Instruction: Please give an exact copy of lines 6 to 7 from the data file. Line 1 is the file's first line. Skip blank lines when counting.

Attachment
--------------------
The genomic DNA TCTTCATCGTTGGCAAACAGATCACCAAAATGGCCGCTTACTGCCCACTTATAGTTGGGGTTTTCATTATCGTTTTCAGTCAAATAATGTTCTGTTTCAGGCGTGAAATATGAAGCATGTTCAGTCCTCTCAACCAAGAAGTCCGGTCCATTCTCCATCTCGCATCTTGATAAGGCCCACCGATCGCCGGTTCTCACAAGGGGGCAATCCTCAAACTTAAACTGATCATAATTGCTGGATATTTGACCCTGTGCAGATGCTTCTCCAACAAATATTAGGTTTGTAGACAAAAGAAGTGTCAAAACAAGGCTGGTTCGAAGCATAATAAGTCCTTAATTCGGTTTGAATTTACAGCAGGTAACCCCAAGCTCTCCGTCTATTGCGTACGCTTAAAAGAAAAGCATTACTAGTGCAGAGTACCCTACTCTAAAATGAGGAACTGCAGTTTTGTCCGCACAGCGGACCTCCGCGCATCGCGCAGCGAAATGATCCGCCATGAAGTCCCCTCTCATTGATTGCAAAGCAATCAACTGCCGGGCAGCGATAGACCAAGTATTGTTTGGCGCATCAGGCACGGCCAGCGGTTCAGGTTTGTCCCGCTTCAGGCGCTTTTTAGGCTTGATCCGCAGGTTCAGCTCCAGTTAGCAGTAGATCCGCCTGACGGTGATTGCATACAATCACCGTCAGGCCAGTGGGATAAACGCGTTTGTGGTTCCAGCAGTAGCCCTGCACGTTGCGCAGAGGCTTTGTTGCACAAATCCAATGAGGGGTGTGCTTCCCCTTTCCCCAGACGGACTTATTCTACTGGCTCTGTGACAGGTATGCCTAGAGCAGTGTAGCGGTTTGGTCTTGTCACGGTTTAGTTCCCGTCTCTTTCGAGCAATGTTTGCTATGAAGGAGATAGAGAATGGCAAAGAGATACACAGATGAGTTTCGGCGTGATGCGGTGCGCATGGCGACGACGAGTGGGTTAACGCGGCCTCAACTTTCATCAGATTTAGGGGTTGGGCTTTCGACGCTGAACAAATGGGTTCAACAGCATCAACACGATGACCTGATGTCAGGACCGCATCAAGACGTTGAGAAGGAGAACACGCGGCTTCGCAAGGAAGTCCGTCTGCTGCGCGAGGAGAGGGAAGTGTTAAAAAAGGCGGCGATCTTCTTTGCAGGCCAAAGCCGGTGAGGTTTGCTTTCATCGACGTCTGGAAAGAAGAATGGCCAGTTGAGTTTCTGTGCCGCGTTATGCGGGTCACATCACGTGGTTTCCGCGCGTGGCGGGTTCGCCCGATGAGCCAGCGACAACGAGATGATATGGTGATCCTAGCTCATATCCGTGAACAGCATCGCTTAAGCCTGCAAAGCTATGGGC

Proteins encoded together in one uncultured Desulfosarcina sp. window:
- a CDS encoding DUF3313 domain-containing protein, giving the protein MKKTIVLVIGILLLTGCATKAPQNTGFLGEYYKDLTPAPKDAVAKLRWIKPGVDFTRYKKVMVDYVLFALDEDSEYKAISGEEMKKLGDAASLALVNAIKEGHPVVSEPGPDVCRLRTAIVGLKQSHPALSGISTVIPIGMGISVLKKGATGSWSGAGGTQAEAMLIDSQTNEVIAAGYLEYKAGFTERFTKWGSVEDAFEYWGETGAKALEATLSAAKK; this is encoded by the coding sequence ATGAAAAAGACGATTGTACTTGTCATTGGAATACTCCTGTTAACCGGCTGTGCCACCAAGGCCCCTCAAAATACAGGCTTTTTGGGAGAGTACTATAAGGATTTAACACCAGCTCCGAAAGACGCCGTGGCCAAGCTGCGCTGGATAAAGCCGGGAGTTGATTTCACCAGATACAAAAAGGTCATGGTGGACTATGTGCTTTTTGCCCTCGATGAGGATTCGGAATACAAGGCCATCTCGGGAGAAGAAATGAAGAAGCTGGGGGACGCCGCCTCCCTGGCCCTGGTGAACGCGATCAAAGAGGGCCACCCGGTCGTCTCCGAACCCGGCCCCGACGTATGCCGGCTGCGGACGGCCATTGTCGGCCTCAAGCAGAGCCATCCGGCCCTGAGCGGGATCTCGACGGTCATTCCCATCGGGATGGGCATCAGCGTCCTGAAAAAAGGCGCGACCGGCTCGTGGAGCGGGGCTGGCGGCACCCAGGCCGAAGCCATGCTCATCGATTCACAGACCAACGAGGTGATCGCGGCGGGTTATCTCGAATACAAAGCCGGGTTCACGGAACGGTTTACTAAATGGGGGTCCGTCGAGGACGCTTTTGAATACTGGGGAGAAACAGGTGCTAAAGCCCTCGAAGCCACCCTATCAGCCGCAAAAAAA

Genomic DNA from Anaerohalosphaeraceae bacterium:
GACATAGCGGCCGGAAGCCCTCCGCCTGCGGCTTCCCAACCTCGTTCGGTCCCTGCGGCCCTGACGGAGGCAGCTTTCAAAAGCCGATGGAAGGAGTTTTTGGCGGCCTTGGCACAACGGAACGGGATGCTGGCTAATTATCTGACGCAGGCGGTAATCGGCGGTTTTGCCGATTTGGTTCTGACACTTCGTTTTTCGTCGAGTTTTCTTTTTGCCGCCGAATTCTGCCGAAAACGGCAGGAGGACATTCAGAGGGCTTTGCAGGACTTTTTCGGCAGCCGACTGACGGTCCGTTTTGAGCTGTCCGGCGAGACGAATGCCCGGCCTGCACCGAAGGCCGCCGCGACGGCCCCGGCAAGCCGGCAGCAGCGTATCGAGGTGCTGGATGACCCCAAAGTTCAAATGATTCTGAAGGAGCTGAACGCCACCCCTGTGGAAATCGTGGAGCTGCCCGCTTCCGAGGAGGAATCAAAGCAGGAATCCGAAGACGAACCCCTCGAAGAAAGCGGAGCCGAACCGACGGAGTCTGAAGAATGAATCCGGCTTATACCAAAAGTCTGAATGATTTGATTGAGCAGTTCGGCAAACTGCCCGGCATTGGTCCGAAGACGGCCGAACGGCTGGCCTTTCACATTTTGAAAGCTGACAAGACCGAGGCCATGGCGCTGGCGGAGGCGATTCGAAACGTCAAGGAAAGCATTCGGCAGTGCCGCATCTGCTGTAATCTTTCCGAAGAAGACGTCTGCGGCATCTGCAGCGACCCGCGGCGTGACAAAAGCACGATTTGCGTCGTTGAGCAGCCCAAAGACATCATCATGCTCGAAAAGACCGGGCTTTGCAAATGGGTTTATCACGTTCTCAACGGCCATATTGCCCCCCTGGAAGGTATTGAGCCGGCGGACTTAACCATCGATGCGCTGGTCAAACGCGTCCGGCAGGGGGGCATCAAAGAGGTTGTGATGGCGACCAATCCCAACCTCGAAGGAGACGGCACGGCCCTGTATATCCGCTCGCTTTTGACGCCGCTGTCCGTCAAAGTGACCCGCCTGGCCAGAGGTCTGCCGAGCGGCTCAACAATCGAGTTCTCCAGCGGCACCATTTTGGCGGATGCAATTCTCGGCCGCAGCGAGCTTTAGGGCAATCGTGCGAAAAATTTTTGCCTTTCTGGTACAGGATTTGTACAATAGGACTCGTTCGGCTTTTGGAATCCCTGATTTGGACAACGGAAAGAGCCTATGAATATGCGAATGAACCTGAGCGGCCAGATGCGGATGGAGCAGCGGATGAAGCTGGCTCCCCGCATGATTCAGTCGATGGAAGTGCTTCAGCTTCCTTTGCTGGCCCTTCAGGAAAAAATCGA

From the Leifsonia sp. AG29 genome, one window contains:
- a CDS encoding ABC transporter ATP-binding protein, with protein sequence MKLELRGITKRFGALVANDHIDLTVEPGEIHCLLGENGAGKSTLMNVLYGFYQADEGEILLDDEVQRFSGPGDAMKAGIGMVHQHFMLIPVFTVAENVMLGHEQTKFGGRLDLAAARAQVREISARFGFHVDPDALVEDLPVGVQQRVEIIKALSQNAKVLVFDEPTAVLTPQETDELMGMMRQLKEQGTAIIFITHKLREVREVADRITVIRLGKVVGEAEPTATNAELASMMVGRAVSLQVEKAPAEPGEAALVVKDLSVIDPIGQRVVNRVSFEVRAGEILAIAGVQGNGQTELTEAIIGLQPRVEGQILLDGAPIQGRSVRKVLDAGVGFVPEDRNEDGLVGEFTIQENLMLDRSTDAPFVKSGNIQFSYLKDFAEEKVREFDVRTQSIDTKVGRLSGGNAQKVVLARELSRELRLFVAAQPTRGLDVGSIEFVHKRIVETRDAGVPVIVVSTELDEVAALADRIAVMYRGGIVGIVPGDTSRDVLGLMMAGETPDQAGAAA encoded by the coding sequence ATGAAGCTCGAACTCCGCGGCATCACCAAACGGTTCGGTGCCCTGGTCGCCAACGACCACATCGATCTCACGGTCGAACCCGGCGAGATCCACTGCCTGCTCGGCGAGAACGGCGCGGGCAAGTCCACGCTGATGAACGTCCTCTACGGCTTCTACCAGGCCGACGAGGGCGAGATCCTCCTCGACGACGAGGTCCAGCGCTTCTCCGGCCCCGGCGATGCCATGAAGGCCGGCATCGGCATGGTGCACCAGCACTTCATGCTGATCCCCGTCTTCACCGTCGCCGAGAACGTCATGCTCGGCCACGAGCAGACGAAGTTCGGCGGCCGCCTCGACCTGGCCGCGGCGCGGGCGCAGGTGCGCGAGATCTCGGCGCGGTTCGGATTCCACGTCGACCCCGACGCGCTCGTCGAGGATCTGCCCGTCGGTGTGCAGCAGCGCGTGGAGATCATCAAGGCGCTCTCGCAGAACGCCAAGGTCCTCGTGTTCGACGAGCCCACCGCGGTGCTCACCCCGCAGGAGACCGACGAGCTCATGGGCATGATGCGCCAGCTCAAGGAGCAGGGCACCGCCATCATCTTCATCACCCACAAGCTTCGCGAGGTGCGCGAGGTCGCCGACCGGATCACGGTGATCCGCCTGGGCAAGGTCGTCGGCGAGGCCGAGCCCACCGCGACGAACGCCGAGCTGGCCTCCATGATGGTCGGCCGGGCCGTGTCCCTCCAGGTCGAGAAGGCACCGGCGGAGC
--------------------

From the Leifsonia sp. AG29 genome, one window contains:
- a CDS encoding ABC transporter ATP-binding protein, with protein sequence MKLELRGITKRFGALVANDHIDLTVEPGEIHCLLGENGAGKSTLMNVLYGFYQADEGEILLDDEVQRFSGPGDAMKAGIGMVHQHFMLIPVFTVAENVMLGHEQTKFGGRLDLAAARAQVREISARFGFHVDPDALVEDLPVGVQQRVEIIKALSQNAKVLVFDEPTAVLTPQETDELMGMMRQLKEQGTAIIFITHKLREVREVADRITVIRLGKVVGEAEPTATNAELASMMVGRAVSLQVEKAPAEPGEAALVVKDLSVIDPIGQRVVNRVSFEVRAGEILAIAGVQGNGQTELTEAIIGLQPRVEGQILLDGAPIQGRSVRKVLDAGVGFVPEDRNEDGLVGEFTIQENLMLDRSTDAPFVKSGNIQFSYLKDFAEEKVREFDVRTQSIDTKVGRLSGGNAQKVVLARELSRELRLFVAAQPTRGLDVGSIEFVHKRIVETRDAGVPVIVVSTELDEVAALADRIAVMYRGGIVGIVPGDTSRDVLGLMMAGETPDQAGAAA encoded by the coding sequence ATGAAGCTCGAACTCCGCGGCATCACCAAACGGTTCGGTGCCCTGGTCGCCAACGACCACATCGATCTCACGGTCGAACCCGGCGAGATCCACTGCCTGCTCGGCGAGAACGGCGCGGGCAAGTCCACGCTGATGAACGTCCTCTACGGCTTCTACCAGGCCGACGAGGGCGAGATCCTCCTCGACGACGAGGTCCAGCGCTTCTCCGGCCCCGGCGATGCCATGAAGGCCGGCATCGGCATGGTGCACCAGCACTTCATGCTGATCCCCGTCTTCACCGTCGCCGAGAACGTCATGCTCGGCCACGAGCAGACGAAGTTCGGCGGCCGCCTCGACCTGGCCGCGGCGCGGGCGCAGGTGCGCGAGATCTCGGCGCGGTTCGGATTCCACGTCGACCCCGACGCGCTCGTCGAGGATCTGCCCGTCGGTGTGCAGCAGCGCGTGGAGATCATCAAGGCGCTCTCGCAGAACGCCAAGGTCCTCGTGTTCGACGAGCCCACCGCGGTGCTCACCCCGCAGGAGACCGACGAGCTCATGGGCATGATGCGCCAGCTCAAGGAGCAGGGCACCGCCATCATCTTCATCACCCACAAGCTTCGCGAGGTGCGCGAGGTCGCCGACCGGATCACGGTGATCCGCCTGGGCAAGGTCGTCGGCGAGGCCGAGCCCACCGCGACGAACGCCGAGCTGGCCTCCATGATGGTCGGCCGGGCCGTGTCCCTCCAGGTCGAGAAGGCACCGGCGGAGC